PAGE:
New Cincinnati Bengals defensive coordinator Teryl Austin takes over a group that has a solid foundation but is in need of some upgrades.
With elite players at each level with defensive tackle Geno Atkins, linebacker Vontaze Burfict and emerging star cornerback William Jackson, Austin inherits a more talented group than he left behind in Detroit, where he was the defensive coordinator for four seasons.
Here are five things Austin needs to address and/or fix to return the Bengals to a top-tier defense.
Setting the staff
It’s interesting that the Bengals re-signed defensive line coach Jacob Burney and linebackers coach Jim Haslett before hiring Austin as the defensive coordinator.
That means the only say Austin will have in setting his staff is in the secondary, where Kevin Coyle has served as defensive backs coach the last two seasons in his second stint with the team (he also coached in the Cincinnati secondary from 2001-11).
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Coyle, who shared the role of secondary coach with Robert Livingston, is not expected to return. But the Bengals are high on Livingston, and Austin will have a say in who gets the job – or jobs.
In Detroit, Austin had separate coaches for the cornerbacks (Tony Oden) and safeties (Alan Williams). If the Bengals allow him to continue that structure, they could retain Livingston and still give Austin the chance to hand pick at least one assistant, perhaps bringing either Oden or Williams south once Detroit settles on its next head coach.
Plan a path
In addition to the three unrestricted free agents on defense – middle linebacker Kevin Minter, defensive tackle Pat Sims and defensive end Chris Smith – Austin will have some decisions to make with a couple of other aging veterans.
Cornerback Adam Jones and defensive end Michael Johnson are signed through 2018, but both players are showing signs of age and have younger, more talented players.
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The Bengals don’t typically cut players of Jones’ and Johnson’s stature before their contracts end, but there have been incremental shifts in philosophy the last years and this could be the latest with a nudge from Austin.
Paul Guenther’s defenses the last four years were among the league’s best at limiting points and yards, but the Bengals have slid to the bottom of the rankings in turnovers forced.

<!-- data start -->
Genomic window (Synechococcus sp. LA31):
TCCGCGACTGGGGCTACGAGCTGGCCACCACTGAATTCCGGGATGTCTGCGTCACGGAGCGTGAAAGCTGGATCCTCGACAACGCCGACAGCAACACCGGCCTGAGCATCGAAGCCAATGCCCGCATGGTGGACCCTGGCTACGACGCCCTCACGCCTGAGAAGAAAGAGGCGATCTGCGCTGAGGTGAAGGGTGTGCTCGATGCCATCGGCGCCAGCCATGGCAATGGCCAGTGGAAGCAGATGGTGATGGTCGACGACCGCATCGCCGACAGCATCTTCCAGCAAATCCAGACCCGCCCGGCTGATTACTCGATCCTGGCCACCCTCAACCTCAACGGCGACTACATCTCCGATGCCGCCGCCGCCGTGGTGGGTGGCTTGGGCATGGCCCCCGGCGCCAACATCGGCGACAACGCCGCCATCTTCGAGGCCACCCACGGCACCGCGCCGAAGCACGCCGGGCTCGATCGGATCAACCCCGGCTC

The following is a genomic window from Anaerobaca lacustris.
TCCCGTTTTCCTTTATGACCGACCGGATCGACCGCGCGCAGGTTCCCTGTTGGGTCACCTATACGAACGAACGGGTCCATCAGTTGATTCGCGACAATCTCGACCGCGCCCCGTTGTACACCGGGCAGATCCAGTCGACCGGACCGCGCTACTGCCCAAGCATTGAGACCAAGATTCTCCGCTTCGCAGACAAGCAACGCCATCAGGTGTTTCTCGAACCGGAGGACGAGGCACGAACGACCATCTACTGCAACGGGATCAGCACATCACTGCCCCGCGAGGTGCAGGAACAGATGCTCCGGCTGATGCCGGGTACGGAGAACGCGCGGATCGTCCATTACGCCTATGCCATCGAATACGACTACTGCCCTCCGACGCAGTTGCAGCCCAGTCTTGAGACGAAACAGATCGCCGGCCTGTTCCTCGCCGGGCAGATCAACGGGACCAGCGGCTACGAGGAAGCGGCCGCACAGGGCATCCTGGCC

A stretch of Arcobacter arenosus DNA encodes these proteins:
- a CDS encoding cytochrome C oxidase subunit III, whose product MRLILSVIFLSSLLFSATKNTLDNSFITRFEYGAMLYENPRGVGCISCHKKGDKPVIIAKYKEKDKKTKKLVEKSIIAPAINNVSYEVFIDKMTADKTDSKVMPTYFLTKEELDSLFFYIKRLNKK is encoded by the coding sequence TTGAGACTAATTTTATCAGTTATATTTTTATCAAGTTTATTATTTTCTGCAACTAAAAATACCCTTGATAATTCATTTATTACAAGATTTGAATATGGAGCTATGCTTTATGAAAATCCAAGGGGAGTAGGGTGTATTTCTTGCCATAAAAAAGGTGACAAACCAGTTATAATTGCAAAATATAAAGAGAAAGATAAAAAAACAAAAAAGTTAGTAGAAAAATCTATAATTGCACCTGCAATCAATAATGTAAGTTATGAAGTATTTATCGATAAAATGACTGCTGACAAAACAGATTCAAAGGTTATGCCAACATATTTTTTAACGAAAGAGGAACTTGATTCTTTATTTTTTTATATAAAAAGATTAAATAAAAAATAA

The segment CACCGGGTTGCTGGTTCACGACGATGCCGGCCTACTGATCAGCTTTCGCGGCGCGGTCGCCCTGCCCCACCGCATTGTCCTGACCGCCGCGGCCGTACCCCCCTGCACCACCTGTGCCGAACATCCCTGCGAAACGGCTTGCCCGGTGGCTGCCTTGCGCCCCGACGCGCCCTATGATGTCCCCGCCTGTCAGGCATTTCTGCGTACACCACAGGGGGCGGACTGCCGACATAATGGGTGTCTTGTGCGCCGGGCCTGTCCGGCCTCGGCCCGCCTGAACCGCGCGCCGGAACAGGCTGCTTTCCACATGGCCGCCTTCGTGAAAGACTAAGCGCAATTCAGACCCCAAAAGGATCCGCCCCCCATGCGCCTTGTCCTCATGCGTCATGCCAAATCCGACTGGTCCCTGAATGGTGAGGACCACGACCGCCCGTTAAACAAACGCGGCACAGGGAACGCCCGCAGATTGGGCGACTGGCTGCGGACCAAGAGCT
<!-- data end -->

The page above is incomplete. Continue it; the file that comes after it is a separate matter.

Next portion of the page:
Only the 0-16 Cleveland Browns had fewer takeaways (13) than the 14 the Bengals had in 2017. The 14 turnovers were the fewest in the history of the Bengals franchise, four less than the previous mark of 18 set in 1994.
The Bengals forced 20 in 2016 (tied for 20th).
Austin’s 2017 defense excelled at taking away the ball, as the Lions tied for third with 32 turnovers in 2017. In his first season as coordinator in 2014, Detroit was tied for ninth with 27 takeaways, although the production dipped in his middle years (tied for 27th with 14 in 2016; tied for 25th with 18 in 2015).
Part of the reason the Bengals ranked so low in turnovers was their defensive philosophy, which was more conservative than aggressive with a lot of soft zones and rare blitzes.
The point was to force teams to sustain long drives and convert multiple third downs in order to reach the end zone, but too many times there were communication breakdowns that led to big plays.
The Bengals allowed 27 pass plays of at least 25 yards in 2017, including eight of at least 40 yards.
Austin’s background as a secondary coach should help reduce those, and if not, he can at least offset them with aggression that leads to more sacks and turnovers.
Equally as damaging as the big plays down the field were the easy ones with running back and tight ends running free through the middle of the Bengals defense.
Part of it can be attributed to a linebacker corps that was decimated by injuries, with opening-day starters Nick Vigil, Kevin Minter and Vontaze Burfict combining to miss 18 games.
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That left the Bengals with Vinny Rey and three rookies, sixth-round pick Jordan Evans and undrafted free agents Hardy Nickerson and Brandon Bell.
Adding depth and solidifying the scheme to take away the easy crosses and seams should be an emphasis for Austin.
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